King, whose 60th anniversary tour kicks off next month, launched his professional career in 1947, leaving the Mississippi Delta where he worked on a plantation and heading for Memphis, Tennessee. Last April, at his eponymous club in New York, King played his 10,000th concert.
"It's been a long journey, but I've enjoyed every minute of it, bringing the blues to so many enthusiastic audiences around the world," said the 81-year-old musician.
President George Bush also named "Buck" O'Neil, the grandson of a slave who became Major League Baseball's first black coach, historian and author David McCullough and ex-Soviet dissident and human rights activist Natan Sharansky for the US' highest civilian honor.
Sept. 28 to Oct . 4 A large number of 3000-year-old slate coffins were unearthed on a hill near Nanhe Village (南和村) in Pingtung County on Sept. 30, 1985. Unfortunately, the United Daily News (聯合報) noted that they had been seriously damaged by construction, and no artifacts or human remains were found. Although the newspaper called the find a “significant discovery,” little information can be gleaned about this specific site because it’s just one of countless locations where stone sarcophagi have been unearthed across southern and eastern Taiwan, and as north as Yilan County. These stone receptacles for the dead were
Until this summer, when the idea of hiking the length of the island first occurred to me, I didn’t even know that Cijin (旗津) had been a peninsula until 1967. That’s when diggers and dredgers severed Cijin from Taiwan’s “mainland,” because the authorities wished to create a southern entrance to Kaohsiung’s fast expanding port. The island is just under 9km long, but a bit of research quickly convinced me that a south-to-north trek wasn’t a good idea. The southern third of Cijin is dominated by container-lifting cranes, warehouses and other facilities off-limits to the public. Dunhe Street (敦和街) forms the boundary between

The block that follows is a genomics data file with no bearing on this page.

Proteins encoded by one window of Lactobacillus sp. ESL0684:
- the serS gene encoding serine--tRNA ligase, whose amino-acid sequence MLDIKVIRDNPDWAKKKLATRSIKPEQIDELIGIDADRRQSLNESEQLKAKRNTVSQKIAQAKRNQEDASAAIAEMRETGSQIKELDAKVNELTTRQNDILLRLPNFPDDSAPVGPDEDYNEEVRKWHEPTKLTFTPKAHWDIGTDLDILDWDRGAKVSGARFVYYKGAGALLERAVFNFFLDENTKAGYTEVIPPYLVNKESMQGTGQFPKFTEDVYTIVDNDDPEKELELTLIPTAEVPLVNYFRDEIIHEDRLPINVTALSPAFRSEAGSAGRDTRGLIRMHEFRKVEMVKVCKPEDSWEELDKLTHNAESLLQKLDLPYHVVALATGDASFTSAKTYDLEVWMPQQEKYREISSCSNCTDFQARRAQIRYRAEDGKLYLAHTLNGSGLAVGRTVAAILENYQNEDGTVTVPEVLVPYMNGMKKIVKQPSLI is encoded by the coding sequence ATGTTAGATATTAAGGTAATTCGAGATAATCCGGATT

Sitting at the bar, martini in hand, Kristin Scott Thomas rolls her eyes briefly heavenwards. And then she declares, in one of the most memorable monologues of the cult BBC drama Fleabag, that menopause is the “most wonderful fucking thing in the world. And yes, your entire pelvic floor crumbles and you get fucking hot and no one cares. But then — you’re free! No longer a slave, no longer a machine with parts. You’re just a person, in business.” When an entranced Fleabag says she has been told the whole thing is horrendous, Scott Thomas’s character responds: “It is horrendous,
As if the climbs and views and snacks and companions of cycling in Taiwan aren’t sufficient, the GPS-generation of route-planners are now using apps such as Strava and Endomondo to create works of art as they ride. One such is nicknamed the Dove Road of Sijhih (汐鴿路), a 25km ride that follows the riverside bike path from the Nangang-Neihu Bridge (南湖橋) to New Taipei City’s Sijhih District (汐止), climbs around 400m up the Sijhih-Shiding Road (汐碇路), before dropping back down past Academia Sinica to generate a very dove-like pattern. Originally called Kippanas by indigenous Ketagalan people and transliterated into Hoklo (more commonly